Art is a Weapon takes you back to an Australia gripped by the Cold War. Amid propaganda for and against communism, artists turned to an image familiar to most Australians; the Southern Cross flag of the Eureka Stockade.
The flag chosen by the miners to represent them at Eureka has now become one of the most famous symbols in Australian history. The flag shows a representation of the Southern Cross (Crux), a constellation of which appears in the sky all over the southern hemisphere. The five brightest stars of Crux have become represented in the design, although many dimmer stars are also part of the constellation.
The original flag (at right), as flown at Eureka, is thought to have been designed by a Canadian miner, Henry Ross, and flew over the stockade until torn down by the attacking soldiers. The image of the Southern Cross flag has become one of the enduring symbols of Australia, to the point where it has been promoted as an alternative national flag on several occasions. The flag itself was actually the flag of the Ballarat Reform League, although it is with Eureka that the flag is most commonly associated.
The original flag is held at the Ballarat Fine Art Gallery, but replicas and other versions of the flag have become very common as groups seek to use the flag for their own purposes. The flag has been used by left-wing groups such as trade unions and the Communist Party of Australia, and by right-wing groups such as the Australia First Party.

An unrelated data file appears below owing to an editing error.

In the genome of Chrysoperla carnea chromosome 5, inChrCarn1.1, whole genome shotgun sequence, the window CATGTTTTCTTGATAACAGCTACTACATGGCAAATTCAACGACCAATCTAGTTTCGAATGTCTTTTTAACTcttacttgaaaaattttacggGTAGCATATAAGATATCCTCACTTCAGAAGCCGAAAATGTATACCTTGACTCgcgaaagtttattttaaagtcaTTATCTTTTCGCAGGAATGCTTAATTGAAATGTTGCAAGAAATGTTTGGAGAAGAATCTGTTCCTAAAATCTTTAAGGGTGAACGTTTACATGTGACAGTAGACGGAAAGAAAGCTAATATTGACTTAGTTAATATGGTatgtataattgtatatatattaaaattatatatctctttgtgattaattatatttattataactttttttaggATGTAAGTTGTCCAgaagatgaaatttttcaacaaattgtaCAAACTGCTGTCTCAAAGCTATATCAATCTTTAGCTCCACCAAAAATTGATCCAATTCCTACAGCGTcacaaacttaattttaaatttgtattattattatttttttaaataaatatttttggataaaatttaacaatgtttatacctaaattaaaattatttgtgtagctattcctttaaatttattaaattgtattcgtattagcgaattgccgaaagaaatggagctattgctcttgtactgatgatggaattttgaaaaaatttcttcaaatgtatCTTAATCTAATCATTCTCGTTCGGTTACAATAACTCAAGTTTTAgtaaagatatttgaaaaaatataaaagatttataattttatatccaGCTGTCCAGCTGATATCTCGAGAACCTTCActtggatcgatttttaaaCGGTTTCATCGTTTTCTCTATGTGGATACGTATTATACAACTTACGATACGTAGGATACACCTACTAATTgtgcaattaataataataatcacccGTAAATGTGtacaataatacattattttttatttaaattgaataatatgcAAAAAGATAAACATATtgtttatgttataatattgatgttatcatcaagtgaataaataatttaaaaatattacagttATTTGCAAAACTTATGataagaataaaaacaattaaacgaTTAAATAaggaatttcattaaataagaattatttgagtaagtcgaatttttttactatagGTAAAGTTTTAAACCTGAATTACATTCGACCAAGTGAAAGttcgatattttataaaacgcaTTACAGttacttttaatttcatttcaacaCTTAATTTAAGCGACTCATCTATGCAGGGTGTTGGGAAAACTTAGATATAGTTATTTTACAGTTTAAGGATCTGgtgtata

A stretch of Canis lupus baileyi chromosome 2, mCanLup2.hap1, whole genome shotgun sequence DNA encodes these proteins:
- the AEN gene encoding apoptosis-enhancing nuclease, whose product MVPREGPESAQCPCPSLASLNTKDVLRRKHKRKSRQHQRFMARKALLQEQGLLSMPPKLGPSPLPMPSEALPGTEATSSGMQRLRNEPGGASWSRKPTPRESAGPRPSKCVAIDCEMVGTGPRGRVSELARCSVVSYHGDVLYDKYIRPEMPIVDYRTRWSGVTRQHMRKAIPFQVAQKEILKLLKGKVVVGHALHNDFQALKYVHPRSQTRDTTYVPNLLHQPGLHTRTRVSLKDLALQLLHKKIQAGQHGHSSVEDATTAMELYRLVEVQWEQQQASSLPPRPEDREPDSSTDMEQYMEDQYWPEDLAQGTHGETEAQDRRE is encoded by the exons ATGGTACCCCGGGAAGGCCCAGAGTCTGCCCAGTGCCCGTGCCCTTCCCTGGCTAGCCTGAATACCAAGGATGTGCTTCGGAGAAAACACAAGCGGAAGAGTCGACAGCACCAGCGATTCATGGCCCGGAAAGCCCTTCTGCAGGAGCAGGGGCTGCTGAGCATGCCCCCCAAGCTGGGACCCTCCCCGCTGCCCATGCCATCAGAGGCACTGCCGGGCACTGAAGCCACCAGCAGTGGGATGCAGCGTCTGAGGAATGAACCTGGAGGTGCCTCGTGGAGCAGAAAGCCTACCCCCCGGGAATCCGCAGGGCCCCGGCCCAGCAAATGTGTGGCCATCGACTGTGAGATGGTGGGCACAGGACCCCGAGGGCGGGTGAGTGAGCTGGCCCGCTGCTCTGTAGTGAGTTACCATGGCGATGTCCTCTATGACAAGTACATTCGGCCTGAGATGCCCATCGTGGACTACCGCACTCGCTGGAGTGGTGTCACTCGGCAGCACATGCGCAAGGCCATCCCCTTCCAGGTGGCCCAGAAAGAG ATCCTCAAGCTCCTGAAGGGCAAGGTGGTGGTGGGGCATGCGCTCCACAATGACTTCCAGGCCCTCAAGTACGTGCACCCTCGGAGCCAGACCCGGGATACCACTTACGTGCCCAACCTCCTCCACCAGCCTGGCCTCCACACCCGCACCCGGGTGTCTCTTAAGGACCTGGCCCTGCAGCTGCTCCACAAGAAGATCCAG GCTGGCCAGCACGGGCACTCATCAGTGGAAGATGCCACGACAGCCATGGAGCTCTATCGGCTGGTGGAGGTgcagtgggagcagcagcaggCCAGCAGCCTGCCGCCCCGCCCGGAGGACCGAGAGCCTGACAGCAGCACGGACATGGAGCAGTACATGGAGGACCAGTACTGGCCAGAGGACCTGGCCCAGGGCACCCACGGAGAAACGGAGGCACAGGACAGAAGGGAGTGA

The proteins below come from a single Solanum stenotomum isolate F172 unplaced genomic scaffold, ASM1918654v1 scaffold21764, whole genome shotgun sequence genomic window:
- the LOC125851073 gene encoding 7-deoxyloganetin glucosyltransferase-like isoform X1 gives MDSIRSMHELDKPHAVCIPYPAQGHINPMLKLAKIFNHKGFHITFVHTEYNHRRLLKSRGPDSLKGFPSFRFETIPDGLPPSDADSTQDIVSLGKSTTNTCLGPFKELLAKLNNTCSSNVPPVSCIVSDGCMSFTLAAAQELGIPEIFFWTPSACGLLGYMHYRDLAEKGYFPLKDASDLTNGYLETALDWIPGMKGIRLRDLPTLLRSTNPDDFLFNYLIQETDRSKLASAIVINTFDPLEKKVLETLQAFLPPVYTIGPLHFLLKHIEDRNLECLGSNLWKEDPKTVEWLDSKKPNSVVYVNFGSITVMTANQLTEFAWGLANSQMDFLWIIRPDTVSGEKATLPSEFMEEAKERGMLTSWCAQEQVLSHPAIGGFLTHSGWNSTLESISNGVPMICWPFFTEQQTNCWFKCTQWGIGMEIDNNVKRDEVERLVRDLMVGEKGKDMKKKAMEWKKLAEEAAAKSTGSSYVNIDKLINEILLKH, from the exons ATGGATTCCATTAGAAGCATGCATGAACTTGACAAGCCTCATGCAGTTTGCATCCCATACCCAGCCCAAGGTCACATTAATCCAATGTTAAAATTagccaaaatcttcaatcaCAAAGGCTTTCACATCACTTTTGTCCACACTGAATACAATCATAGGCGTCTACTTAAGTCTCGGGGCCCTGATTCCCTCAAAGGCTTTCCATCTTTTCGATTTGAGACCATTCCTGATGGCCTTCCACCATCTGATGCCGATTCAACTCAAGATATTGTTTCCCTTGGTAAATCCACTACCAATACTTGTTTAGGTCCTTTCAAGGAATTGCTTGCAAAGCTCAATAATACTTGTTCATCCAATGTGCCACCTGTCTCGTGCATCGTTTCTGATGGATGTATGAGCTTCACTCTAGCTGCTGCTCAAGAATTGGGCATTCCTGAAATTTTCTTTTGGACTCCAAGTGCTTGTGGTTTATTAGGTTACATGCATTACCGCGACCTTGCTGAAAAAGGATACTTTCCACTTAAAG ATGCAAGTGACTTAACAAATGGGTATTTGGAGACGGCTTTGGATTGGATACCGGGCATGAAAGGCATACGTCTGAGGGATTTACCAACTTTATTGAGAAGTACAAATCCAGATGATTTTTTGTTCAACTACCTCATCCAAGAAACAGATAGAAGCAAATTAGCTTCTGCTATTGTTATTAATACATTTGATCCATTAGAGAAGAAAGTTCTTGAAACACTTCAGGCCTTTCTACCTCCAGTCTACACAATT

The Southern Cross appears on the Australian national flag, formally adopted in its current form in 1953. The constellation had been associated with Australia since the early days of European settlement, and is one of the brightest and most obvious constellations visible from Australian skies.
In 1851, three years before Eureka, the Australasian Anti-Transportation League had flown a flag very similar to the modern Australian flag, featuring the British blue ensign and the Southern Cross. This flag, designed by anti-slavery activist and preacher John West, may have been one of the inspirations for the Eureka Flag.
Another inspiration may have been the blue and white flag flown above St. Alipius’ Church in Ballarat. During the Lambing Flat riots of 1861, a mob rallied around the Roll Up banner against Chinese migrants, a design based on the Eureka flag.
The Southern Cross also appears, in different forms, on the flags of New Zealand, Samoa, Papua New Guinea and Brazil.